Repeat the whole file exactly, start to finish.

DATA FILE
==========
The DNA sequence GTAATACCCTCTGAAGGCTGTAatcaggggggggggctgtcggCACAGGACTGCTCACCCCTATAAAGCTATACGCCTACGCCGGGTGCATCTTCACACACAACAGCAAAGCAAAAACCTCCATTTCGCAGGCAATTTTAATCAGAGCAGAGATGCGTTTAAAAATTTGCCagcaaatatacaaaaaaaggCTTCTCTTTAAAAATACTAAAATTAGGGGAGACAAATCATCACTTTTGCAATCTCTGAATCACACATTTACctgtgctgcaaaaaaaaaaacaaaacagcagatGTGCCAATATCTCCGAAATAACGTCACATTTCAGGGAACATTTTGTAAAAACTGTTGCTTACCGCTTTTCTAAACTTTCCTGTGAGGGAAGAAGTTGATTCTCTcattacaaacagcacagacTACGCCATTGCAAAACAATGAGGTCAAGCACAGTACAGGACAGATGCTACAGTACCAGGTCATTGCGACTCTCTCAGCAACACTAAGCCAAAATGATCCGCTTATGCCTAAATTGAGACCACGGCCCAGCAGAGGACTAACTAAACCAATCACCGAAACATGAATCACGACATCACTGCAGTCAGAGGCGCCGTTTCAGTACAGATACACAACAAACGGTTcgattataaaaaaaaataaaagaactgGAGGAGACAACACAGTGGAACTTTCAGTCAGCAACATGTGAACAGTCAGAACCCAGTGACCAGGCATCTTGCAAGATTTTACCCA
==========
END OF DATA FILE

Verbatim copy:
The DNA sequence GTAATACCCTCTGAAGGCTGTAatcaggggggggggctgtcggCACAGGACTGCTCACCCCTATAAAGCTATACGCCTACGCCGGGTGCATCTTCACACACAACAGCAAAGCAAAAACCTCCATTTCGCAGGCAATTTTAATCAGAGCAGAGATGCGTTTAAAAATTTGCCagcaaatatacaaaaaaaggCTTCTCTTTAAAAATACTAAAATTAGGGGAGACAAATCATCACTTTTGCAATCTCTGAATCACACATTTACctgtgctgcaaaaaaaaaaacaaaacagcagatGTGCCAATATCTCCGAAATAACGTCACATTTCAGGGAACATTTTGTAAAAACTGTTGCTTACCGCTTTTCTAAACTTTCCTGTGAGGGAAGAAGTTGATTCTCTcattacaaacagcacagacTACGCCATTGCAAAACAATGAGGTCAAGCACAGTACAGGACAGATGCTACAGTACCAGGTCATTGCGACTCTCTCAGCAACACTAAGCCAAAATGATCCGCTTATGCCTAAATTGAGACCACGGCCCAGCAGAGGACTAACTAAACCAATCACCGAAACATGAATCACGACATCACTGCAGTCAGAGGCGCCGTTTCAGTACAGATACACAACAAACGGTTcgattataaaaaaaaataaaagaactgGAGGAGACAACACAGTGGAACTTTCAGTCAGCAACATGTGAACAGTCAGAACCCAGTGACCAGGCATCTTGCAAGATTTTACCCA